Northern Trust looked to defined benefit plans for strategies to improve defined contribution plan outcomes in the third installment of its Path Forward series of DC plan research studies. The current study, “Importing Winning DB Strategies Into DC Plans,” was released in October.
Assets in defined contribution plans account for 57% of all retirement assets, Northern Trust found, and just 27% of companies have an active pension plan.
Northern Trust came to these conclusions by interviewing 48 plan sponsors in May and June. Together, those sponsors represent more than 1.5 million participants and $200 billion in assets. The firm also interviewed nine investment consulting firms for the report.
There are several benefits to DC plans adopting DB strategies, according to Northern Trust, though the sponsors interviewed largely agreed that efficiency of scale would be the best outcome for DC plans. Specific DB strategies that would benefit DC plans address:
Investment Approach. While the report acknowledges behavioral economists’ conclusion that too many investment options overwhelm participants, Northern Trust said that even in plans with limited options, there should be a mix of styles and assets classes to choose from.
Additionally, investment products should be examined to see if they’re appropriate for a plan. Common shortcomings in defined contribution plans are overexposure to company stock and underexposure to non-U.S. assets and failure on participants’ part to adjust their allocations as needed.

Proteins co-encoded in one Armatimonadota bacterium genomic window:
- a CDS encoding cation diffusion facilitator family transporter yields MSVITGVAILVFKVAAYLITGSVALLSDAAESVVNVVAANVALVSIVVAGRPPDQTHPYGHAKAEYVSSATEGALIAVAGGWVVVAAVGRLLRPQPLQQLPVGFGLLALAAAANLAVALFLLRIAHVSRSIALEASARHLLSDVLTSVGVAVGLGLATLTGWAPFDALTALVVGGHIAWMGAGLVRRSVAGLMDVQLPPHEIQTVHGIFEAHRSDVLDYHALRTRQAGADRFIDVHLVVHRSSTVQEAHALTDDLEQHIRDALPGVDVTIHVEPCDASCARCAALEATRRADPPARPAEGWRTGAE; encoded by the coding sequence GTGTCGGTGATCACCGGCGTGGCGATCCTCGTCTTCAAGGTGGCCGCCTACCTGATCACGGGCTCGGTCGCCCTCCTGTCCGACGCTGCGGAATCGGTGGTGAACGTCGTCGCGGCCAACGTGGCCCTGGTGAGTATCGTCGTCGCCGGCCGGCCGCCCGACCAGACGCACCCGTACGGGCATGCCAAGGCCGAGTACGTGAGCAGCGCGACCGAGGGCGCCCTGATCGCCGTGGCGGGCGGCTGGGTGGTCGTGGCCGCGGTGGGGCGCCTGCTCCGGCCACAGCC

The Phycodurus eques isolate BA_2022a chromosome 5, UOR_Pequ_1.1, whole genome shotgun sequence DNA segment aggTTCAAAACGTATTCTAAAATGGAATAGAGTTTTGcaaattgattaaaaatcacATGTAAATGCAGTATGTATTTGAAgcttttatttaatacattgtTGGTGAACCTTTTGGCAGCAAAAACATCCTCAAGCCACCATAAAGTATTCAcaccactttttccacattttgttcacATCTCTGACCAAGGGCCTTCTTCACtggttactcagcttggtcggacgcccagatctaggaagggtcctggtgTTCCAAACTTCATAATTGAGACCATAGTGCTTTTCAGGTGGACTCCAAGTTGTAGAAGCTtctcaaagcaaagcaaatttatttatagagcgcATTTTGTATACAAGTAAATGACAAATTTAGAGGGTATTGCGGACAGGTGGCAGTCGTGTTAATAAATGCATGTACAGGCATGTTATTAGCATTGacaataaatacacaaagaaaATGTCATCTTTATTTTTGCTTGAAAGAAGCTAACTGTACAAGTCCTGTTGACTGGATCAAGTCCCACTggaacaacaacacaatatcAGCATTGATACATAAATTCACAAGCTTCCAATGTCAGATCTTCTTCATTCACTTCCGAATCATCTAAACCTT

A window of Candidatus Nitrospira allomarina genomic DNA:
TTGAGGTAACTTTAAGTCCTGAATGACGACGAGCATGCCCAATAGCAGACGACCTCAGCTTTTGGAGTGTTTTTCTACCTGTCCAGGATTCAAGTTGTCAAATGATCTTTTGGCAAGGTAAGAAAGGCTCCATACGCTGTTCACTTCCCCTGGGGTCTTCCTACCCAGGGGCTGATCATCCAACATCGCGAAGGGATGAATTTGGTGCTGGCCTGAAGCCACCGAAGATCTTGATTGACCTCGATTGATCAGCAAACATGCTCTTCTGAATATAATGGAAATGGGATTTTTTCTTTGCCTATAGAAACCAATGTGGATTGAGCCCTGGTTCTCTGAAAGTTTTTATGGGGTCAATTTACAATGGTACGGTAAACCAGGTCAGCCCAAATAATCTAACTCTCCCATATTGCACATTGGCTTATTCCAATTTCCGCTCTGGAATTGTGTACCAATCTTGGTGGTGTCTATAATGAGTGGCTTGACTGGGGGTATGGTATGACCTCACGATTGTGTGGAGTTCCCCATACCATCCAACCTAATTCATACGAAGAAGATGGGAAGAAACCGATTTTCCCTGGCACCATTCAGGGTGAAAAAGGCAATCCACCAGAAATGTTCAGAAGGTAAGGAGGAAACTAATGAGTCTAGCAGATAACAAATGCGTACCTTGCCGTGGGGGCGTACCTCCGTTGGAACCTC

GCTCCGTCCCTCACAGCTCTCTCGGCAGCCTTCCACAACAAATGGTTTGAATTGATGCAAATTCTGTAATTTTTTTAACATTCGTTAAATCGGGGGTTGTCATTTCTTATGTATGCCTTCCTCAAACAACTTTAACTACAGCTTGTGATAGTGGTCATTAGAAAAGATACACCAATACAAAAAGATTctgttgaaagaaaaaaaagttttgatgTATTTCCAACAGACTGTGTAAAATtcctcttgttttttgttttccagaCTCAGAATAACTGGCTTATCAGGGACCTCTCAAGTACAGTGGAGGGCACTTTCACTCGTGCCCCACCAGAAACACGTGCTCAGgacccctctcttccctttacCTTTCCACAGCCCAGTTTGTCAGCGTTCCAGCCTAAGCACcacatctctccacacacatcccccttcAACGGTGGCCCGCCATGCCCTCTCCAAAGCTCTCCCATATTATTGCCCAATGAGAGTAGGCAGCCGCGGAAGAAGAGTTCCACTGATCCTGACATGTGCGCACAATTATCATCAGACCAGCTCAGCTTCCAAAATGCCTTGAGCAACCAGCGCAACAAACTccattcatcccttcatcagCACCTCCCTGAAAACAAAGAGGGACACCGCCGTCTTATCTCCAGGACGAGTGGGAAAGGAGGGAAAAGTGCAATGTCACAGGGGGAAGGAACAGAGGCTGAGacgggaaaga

Another aspect of investment approach that could be improved is the search for better investment results. Easier said than done, but Northern Trust notes that products like professionally managed asset allocation funds can help lift some of the burden from unprepared participants. “When you combine the use of target retirement date funds as a (qualified default investment alternative) with automatic enrollment, you get a plan that gives participants an experience that in many ways resembles that of a traditional, professionally managed DB pension fund,” Jim Danaher, managing director of Northern Trust’s DC solutions group, said in the report.
Decumulation. The report found less than a third of sponsors encourage their participants to leave assets in the plan after they leave the company. Consultants, however, pointed out that higher asset levels help keep total plan costs down. Additionally, keeping their assets in the employer plan gives participants who leave the company but not the plan access to institutional pricing rather than retail pricing, as well as professional oversight.
While most sponsors say less than half of their participants pull their assets in a lump sum when they retire, 20% of sponsors say 70% of their participants take a lump-sum payout. Northern Trust argues that focusing on decumulation is just as important as accumulation.
Governance. Northern Trust argues that shifting resources to defined contribution plans is “among the most important steps plan sponsors can take toward ‘institutionalization’ of DC plans.” Resources should be roughly in proportion to the share of assets in the plan relative to the DB plan, if the company offers one.
Additionally, there should be a clear and streamlined decision making process that staff and sponsors make decisions quickly and efficiently with input from relevant parties.